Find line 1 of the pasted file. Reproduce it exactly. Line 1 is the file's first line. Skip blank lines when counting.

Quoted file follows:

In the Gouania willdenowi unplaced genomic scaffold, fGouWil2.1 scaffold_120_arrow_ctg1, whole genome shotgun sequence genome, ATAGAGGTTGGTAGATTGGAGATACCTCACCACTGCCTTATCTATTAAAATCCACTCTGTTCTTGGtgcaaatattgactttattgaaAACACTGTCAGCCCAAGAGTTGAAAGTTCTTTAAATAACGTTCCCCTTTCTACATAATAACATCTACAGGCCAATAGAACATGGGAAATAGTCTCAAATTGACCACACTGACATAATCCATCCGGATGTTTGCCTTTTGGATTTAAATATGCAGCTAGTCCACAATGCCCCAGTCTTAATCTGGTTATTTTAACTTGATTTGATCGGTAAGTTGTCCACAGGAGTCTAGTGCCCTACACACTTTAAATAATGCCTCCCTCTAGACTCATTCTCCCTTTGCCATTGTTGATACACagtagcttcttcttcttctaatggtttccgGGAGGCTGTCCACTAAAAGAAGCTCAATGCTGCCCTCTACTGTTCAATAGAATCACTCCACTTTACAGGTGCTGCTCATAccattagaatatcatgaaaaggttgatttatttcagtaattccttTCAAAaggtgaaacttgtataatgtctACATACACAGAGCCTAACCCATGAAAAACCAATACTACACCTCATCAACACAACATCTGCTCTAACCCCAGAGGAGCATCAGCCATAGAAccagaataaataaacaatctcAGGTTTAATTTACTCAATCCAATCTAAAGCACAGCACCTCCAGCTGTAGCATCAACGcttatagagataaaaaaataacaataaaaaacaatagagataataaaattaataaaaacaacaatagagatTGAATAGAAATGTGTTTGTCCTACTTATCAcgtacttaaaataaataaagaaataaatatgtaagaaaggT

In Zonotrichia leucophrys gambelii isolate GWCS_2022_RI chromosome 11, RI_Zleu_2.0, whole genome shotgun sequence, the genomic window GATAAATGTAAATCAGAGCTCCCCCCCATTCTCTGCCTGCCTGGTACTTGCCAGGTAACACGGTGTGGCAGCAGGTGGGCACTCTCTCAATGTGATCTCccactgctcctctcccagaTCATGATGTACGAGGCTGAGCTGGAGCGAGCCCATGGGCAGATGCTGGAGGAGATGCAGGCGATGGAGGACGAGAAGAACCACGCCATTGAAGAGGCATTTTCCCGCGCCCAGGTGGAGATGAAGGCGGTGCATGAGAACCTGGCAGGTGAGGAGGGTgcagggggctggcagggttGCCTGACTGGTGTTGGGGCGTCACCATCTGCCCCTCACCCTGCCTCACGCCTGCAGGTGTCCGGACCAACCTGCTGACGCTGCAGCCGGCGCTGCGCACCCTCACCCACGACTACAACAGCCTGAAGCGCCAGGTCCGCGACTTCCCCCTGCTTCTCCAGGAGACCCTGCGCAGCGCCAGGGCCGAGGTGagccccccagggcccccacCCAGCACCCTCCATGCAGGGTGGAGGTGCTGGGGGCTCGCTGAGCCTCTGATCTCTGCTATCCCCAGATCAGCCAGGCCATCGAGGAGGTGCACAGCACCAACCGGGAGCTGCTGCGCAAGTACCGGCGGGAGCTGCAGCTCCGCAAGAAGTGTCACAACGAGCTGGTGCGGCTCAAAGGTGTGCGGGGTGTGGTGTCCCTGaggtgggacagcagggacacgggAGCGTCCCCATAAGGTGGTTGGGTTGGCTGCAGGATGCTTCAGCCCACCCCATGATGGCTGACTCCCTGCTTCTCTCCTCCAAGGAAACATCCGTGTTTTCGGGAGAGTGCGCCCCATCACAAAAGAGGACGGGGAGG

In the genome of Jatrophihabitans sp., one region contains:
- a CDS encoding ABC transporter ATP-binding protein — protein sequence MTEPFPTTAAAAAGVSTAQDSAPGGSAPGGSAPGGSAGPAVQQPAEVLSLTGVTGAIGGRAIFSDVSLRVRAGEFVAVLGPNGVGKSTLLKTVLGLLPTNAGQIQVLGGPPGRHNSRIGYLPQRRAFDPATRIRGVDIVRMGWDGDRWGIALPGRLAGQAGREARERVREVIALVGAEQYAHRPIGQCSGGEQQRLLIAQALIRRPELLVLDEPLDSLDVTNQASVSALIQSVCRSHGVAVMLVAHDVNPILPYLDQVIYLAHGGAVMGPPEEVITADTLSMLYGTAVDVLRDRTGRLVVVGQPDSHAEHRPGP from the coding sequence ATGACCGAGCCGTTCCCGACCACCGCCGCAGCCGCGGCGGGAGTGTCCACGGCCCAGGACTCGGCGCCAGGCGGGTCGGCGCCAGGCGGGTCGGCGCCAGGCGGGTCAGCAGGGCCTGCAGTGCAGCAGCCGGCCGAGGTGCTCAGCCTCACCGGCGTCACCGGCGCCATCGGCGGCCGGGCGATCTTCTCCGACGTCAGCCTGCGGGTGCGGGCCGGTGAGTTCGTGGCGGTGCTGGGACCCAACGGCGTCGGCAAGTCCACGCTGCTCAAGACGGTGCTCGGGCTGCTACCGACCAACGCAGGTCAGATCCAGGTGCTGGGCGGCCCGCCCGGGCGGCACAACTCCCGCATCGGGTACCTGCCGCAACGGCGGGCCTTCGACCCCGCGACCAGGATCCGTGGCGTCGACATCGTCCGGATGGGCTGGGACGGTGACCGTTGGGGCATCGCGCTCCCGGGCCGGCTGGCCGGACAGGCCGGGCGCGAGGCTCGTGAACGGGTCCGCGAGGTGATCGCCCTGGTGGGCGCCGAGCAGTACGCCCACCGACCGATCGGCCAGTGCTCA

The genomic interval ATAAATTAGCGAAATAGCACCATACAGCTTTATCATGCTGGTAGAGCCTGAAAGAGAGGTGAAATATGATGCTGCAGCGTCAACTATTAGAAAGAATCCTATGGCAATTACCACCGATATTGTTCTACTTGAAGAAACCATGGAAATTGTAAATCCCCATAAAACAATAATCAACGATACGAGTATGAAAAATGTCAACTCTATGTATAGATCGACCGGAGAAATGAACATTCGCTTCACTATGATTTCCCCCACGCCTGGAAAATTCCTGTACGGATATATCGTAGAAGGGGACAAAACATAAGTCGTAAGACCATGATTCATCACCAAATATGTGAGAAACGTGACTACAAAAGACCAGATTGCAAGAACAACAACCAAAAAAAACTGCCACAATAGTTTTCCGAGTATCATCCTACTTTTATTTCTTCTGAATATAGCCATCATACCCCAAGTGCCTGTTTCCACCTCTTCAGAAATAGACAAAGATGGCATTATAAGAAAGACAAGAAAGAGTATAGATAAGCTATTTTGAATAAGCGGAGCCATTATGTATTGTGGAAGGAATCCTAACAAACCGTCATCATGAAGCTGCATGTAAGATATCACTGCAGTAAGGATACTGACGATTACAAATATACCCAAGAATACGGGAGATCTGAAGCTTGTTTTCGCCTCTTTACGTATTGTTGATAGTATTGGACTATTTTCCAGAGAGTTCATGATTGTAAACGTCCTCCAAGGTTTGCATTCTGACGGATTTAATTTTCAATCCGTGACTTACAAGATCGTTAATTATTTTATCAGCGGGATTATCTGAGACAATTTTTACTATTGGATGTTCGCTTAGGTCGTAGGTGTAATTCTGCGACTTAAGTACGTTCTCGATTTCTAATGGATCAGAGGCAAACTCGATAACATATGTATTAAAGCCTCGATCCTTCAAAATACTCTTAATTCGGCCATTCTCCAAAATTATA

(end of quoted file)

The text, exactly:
In the Gouania willdenowi unplaced genomic scaffold, fGouWil2.1 scaffold_120_arrow_ctg1, whole genome shotgun sequence genome, ATAGAGGTTGGTAGATTGGAGATACCTCACCACTGCCTTATCTATTAAAATCCACTCTGTTCTTGGtgcaaatattgactttattgaaAACACTGTCAGCCCAAGAGTTGAAAGTTCTTTAAATAACGTTCCCCTTTCTACATAATAACATCTACAGGCCAATAGAACATGGGAAATAGTCTCAAATTGACCACACTGACATAATCCATCCGGATGTTTGCCTTTTGGATTTAAATATGCAGCTAGTCCACAATGCCCCAGTCTTAATCTGGTTATTTTAACTTGATTTGATCGGTAAGTTGTCCACAGGAGTCTAGTGCCCTACACACTTTAAATAATGCCTCCCTCTAGACTCATTCTCCCTTTGCCATTGTTGATACACagtagcttcttcttcttctaatggtttccgGGAGGCTGTCCACTAAAAGAAGCTCAATGCTGCCCTCTACTGTTCAATAGAATCACTCCACTTTACAGGTGCTGCTCATAccattagaatatcatgaaaaggttgatttatttcagtaattccttTCAAAaggtgaaacttgtataatgtctACATACACAGAGCCTAACCCATGAAAAACCAATACTACACCTCATCAACACAACATCTGCTCTAACCCCAGAGGAGCATCAGCCATAGAAccagaataaataaacaatctcAGGTTTAATTTACTCAATCCAATCTAAAGCACAGCACCTCCAGCTGTAGCATCAACGcttatagagataaaaaaataacaataaaaaacaatagagataataaaattaataaaaacaacaatagagatTGAATAGAAATGTGTTTGTCCTACTTATCAcgtacttaaaataaataaagaaataaatatgtaagaaaggT